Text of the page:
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The Value of CNC Precision Machining

Until CNC precision machining was invented, workers were required to use crude tools coupled with manual labor. Some people did good work but there is no comparison to the results seen today from modern machines. In addition to high-tech CNC machining options, workers are now highly educated and trained.

Keep in mind that CNC precision machining reaches well beyond the world of heavy-duty industrial purposes consisting of metal components and parts. While that is still a large part of machining, CNC is used for many materials to include plastics. Millions of things that people use every day have been CNC machined without them even knowing it.

CNC precision machining is a key part of producing automobiles. Bolts and other parts that help keep cars together are carefully machined. The same is true for trains, boats, airplanes, and more. However, machined parts are also found in refrigerators, washing machines, dishwashers, mobile phone cases, faucets, and the list goes on.

Without CNC precision machining, many things millions of people depend on would not exist. This type of machining is extremely accurate and precise. Once parts have been machined, they are stronger, more durable, and longer-lasting. Every part, regardless of how it is machined, is finished to an exact specification.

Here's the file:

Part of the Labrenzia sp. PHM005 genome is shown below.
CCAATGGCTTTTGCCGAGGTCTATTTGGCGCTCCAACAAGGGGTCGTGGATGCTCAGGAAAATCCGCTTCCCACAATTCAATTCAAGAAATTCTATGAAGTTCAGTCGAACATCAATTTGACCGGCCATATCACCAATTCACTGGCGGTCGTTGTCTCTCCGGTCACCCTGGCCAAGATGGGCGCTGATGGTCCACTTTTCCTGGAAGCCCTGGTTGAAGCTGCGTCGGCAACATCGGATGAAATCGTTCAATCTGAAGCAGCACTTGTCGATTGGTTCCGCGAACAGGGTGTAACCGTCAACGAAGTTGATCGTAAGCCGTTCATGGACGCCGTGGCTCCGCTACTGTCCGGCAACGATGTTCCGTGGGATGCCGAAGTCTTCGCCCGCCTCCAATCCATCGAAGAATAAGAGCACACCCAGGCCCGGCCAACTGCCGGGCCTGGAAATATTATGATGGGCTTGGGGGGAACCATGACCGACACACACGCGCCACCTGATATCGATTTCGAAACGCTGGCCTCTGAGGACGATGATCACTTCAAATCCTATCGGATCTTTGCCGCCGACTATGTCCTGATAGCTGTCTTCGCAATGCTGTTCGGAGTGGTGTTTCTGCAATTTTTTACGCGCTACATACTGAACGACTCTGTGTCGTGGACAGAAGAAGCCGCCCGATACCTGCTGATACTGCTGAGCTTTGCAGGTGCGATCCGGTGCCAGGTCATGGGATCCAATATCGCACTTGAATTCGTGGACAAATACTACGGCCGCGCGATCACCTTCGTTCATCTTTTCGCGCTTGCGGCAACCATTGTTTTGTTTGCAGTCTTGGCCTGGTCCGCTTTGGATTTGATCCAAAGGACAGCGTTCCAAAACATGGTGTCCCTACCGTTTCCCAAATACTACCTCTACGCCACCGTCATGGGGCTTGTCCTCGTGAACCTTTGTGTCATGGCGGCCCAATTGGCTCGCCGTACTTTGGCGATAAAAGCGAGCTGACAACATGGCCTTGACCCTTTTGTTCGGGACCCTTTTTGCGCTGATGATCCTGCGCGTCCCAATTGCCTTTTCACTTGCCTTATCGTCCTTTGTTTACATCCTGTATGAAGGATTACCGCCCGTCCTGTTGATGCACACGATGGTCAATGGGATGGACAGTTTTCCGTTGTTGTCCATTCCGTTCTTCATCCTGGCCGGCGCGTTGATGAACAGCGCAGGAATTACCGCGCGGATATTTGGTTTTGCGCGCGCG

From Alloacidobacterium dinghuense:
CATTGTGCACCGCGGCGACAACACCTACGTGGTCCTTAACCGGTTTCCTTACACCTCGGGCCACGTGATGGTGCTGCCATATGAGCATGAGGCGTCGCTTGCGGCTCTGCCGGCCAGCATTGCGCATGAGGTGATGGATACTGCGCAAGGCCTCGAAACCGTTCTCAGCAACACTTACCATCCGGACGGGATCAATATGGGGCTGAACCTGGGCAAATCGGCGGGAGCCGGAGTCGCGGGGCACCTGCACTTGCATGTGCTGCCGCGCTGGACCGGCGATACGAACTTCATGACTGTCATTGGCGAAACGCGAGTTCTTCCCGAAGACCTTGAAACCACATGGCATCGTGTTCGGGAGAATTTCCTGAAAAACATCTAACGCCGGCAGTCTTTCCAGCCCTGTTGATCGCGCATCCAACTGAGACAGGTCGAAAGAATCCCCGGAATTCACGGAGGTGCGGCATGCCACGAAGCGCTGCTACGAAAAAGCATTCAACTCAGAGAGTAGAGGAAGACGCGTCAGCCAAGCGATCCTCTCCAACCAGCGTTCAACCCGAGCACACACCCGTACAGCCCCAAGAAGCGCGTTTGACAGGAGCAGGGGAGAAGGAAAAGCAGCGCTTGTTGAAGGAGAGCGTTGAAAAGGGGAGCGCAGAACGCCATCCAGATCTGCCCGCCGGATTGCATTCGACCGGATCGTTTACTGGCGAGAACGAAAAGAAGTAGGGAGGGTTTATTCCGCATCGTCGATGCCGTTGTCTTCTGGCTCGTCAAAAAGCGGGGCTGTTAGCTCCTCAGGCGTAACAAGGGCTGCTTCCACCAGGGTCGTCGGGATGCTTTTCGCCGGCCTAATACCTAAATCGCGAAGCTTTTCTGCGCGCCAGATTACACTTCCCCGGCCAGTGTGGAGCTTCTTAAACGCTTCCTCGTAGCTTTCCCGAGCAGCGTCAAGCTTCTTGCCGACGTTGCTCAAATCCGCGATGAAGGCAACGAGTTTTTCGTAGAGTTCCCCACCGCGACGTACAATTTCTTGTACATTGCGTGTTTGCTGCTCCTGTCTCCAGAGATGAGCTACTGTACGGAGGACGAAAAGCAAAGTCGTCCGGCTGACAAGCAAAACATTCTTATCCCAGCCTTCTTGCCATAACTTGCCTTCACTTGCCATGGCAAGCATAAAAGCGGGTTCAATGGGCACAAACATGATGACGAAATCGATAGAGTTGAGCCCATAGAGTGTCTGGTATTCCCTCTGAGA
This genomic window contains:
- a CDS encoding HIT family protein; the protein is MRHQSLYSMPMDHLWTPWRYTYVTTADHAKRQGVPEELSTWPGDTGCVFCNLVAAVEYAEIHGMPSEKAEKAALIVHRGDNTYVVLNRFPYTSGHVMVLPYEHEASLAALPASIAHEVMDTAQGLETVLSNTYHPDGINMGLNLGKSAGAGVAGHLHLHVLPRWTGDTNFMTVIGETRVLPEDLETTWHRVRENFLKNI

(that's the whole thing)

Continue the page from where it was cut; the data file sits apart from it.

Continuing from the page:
With CNC precision machining, accuracy is achieved thanks to special coding supplied by a computer. Dimensions, weights, sizes, and other information are fed into the computer, which in turn translates the information into an alphanumerical code. This code is what tells CNC machines exactly what to do and how.

A huge benefit of using CNC precision machining is the creation of prototypes. For instance, when a company first develops a new product, every part has to be carefully designed, developed, and tested to ensure it meets strict safety standards. With machining, a part is fabricated as a single item, analyzed, tested, and proven to pass all criteria.

Once the part is deemed right, it can then be produced in mass production using the same code and CNC machines that fabricated the single part. By creating a prototype, there is no waste of money and time. This is a significant savings to the company hiring the machinist but also the CNC machine shop and ultimately, the end-user.